October 3, 2021 ( The Kentucky Standard)- When the announcement came that Ford Motor Company was building a $5.8 billion electric battery manufacturing facility in Glendale, someone asked Nelson County Economic Development Agency President Kim Huston if she was envious of Hardin County for landing a project described as the largest in Kentucky history.
Instead, she said “I count my blessings that it’s in Hardin County, and not in Nelson County.”
Huston said there is not a 1,500-acre site available here for the new facility that will also have an educational and training complex on site.
“The Glendale property was built for something like that,” she said. “It is right on the interstate and they needed rail. We don’t have that here.”
With no bypass around Bardstown, the hundreds of trucks coming and going from the plant daily would have forever changed this community, taking away the ambience and quaint lifestyle it is known for.
Bardstown will still reap benefits of the joint venture between Ford and its Korean partner SK Innovation, much like what happened when Toyota came to Kentucky in 1986. Suppliers to the automotive giant began sprouting up in rural counties throughout the state, providing jobs more diverse than other manufacturing positions that were available.
BlueOvalSK Battery Park is expected to begin production in 2025, and Huston acknowledged there is work to do here to attract those companies that are expected to locate near it. The industrial park off of Parkway Drive is almost out of land and there are no 40- or 50-acre sites available to prospective industries.
“We have not bought anything, but two years ago we worked for a year to locate and to pick the sites that we were wanting to look at,” she said. “We have one that we’re seriously negotiating on right now.”
Most of the properties the Bardstown Industrial Development Corporation has looked at already have access to utilities. According to Nelson County Judge-Executive Dean Watts, one parcel of land is located near a major thoroughfare and would be an easy drive to Glendale.
If any new companies decide to locate here, Bardstown Mayor Dick Heaton said the city will need to improve its water supply. It is currently in discussions to purchase water from Louisville Water Company and North Nelson Water District and run lines from along Ky. 245 to an area near Houghlin-Greenwell Funeral Home, where it will connect with the city’s lines.
“The announcement for us is kind of timely because we’re right in the middle of working out the design of that project,” he said.
Effect on local industries
Huston expects workers from Nelson County will be enticed to go to Glendale because of their familiarity with Ford.
“We have workers driving an hour and 15 minutes to Toyota and, for years, we’ve had people driving to Ford and General Electric and other places in Louisville on roads that weren’t that great,” she said. “I can see the next generation, whether it be kids or grandkids, those who have been working and want to work at the place their father, grandfather, grandmother or mother worked at. I can see that being an allure, a family allure. The fear we have is we will have employees leaving local companies to go to work for Ford.”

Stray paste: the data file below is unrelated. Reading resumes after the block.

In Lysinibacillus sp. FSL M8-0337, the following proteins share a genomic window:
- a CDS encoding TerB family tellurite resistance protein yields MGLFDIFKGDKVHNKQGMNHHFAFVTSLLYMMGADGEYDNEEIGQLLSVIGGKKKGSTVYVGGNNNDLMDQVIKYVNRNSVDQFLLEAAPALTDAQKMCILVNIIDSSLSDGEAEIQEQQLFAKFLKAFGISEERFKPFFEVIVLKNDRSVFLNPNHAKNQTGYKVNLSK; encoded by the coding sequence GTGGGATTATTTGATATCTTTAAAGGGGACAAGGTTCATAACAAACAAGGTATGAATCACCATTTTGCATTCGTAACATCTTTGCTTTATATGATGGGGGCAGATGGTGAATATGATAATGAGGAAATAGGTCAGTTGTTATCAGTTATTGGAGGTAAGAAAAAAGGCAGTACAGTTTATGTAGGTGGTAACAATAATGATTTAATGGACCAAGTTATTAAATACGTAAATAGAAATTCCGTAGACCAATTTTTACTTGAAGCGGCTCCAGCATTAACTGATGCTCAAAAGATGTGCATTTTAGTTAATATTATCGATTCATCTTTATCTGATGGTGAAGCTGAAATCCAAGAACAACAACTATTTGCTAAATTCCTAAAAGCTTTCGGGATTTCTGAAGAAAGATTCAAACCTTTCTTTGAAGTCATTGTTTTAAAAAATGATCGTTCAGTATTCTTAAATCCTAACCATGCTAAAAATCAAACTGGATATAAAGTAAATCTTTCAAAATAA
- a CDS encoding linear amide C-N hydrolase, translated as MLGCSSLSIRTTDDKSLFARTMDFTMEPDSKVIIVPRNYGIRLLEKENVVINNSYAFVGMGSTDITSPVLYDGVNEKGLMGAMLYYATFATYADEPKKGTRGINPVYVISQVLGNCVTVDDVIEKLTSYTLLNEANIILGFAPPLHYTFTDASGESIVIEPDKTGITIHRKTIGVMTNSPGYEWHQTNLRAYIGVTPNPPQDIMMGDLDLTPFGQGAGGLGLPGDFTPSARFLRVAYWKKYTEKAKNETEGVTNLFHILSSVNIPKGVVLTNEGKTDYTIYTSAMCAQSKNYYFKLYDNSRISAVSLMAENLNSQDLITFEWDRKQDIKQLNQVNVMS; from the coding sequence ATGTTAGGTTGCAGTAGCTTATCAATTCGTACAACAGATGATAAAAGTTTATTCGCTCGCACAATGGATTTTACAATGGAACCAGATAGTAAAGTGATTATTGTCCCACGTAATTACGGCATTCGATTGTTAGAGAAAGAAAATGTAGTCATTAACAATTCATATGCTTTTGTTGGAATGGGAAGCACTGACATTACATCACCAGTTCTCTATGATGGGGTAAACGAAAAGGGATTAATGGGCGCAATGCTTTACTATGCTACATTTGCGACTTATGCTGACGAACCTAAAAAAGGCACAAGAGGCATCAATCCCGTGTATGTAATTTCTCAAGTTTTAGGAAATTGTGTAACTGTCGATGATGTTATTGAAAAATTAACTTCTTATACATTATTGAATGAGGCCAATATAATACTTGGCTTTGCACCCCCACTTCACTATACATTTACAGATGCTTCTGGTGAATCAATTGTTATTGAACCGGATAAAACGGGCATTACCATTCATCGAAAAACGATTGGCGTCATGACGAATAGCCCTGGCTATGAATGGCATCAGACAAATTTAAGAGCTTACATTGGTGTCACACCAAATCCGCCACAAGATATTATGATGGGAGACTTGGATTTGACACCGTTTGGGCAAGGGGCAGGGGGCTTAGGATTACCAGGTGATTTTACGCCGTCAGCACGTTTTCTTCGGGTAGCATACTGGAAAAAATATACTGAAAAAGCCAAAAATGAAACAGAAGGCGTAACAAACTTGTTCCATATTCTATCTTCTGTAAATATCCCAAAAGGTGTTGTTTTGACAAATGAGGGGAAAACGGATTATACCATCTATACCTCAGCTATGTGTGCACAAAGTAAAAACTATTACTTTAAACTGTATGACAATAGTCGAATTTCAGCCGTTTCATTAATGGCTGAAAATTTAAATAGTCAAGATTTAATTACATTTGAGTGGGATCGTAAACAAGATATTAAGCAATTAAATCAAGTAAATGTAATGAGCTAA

That migration of workers could be another headache for local companies who are struggling to find enough employees. Some of them have put expansion plans on hold because they could not man their lines.
“My biggest fear with this project is that people will want to work for a company named Ford, a company that’s known to have good benefit packages and is a known entity,” Huston said. “It’s new technology.”
Her office will be working with local companies to maintain a solid workforce. Many of them, she noted, have improved their compensation packages in recent years, and may have to do so again.
Could be another housing boom
Huston expects Ford to bring employees in from existing plants from all over the country to help get the plant running.
“These are management trainers, production managers and people doing that job, and that is not unlike any other plant I bring in,” she said.
She thinks many of them will choose to live in Bardstown and there is ample housing available.
“We’ve got two or three years to get ready for that,” she said. “We’ve got some subdivisions going up and we have some extensions in other subdivisions. You go out on Filiatreau Lane and see those townhomes that have been built. You see what the Blincoes have done at Maywood.”
Heaton thought the Boston area could also see an increase in residential growth with its proximity to Glendale.
“That will increase the need for sewers out in the county,” he said. “We don’t know how the Biden infrastructure plan will shake out. Water and sewer will be part of that, and we certainly want to be ready for federal money.”
Education system must change
The technology for the lithium-ion battery is new, and Huston said it is imperative that today’s high school students who choose not to pursue a postsecondary education be equipped with the knowledge and skills to work in these jobs of the future.
“We’re talking about starting in high school with the students, re-learning our technical school and putting new types of training in our technical schools here or at Elizabethtown Community College,” she said. “We’re going to have to look into our high schools and start looking at what we’re training in our technical schools to meet what the requirements are to go into a company like this.”
There is time, she said, to prepare those in school now to be ready when the plant opens in 2025.
“We need to prepare this next group of kids who are going to graduate high school to be ready to enter the workforce for companies like this.”
By Dennis George
Saturday, October 2, 2021 at 2:01 pm